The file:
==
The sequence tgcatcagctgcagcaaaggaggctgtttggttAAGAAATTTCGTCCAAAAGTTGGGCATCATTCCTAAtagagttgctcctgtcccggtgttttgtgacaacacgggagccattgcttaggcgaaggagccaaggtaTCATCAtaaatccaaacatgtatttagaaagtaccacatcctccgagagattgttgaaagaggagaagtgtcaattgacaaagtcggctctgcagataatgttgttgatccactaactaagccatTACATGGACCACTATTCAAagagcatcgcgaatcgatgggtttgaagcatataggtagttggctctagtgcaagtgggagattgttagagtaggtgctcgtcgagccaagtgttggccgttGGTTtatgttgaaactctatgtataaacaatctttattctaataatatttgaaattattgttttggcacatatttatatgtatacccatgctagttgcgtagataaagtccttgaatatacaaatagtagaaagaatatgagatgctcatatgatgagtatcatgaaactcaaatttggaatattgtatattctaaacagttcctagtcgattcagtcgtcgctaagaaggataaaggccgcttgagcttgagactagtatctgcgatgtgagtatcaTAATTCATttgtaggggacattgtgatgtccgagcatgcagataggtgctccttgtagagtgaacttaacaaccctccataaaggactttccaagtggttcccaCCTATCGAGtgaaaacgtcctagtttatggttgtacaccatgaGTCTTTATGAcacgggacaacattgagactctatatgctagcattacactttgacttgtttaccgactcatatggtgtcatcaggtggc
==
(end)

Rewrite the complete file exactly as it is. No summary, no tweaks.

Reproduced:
The sequence tgcatcagctgcagcaaaggaggctgtttggttAAGAAATTTCGTCCAAAAGTTGGGCATCATTCCTAAtagagttgctcctgtcccggtgttttgtgacaacacgggagccattgcttaggcgaaggagccaaggtaTCATCAtaaatccaaacatgtatttagaaagtaccacatcctccgagagattgttgaaagaggagaagtgtcaattgacaaagtcggctctgcagataatgttgttgatccactaactaagccatTACATGGACCACTATTCAAagagcatcgcgaatcgatgggtttgaagcatataggtagttggctctagtgcaagtgggagattgttagagtaggtgctcgtcgagccaagtgttggccgttGGTTtatgttgaaactctatgtataaacaatctttattctaataatatttgaaattattgttttggcacatatttatatgtatacccatgctagttgcgtagataaagtccttgaatatacaaatagtagaaagaatatgagatgctcatatgatgagtatcatgaaactcaaatttggaatattgtatattctaaacagttcctagtcgattcagtcgtcgctaagaaggataaaggccgcttgagcttgagactagtatctgcgatgtgagtatcaTAATTCATttgtaggggacattgtgatgtccgagcatgcagataggtgctccttgtagagtgaacttaacaaccctccataaaggactttccaagtggttcccaCCTATCGAGtgaaaacgtcctagtttatggttgtacaccatgaGTCTTTATGAcacgggacaacattgagactctatatgctagcattacactttgacttgtttaccgactcatatggtgtcatcaggtggc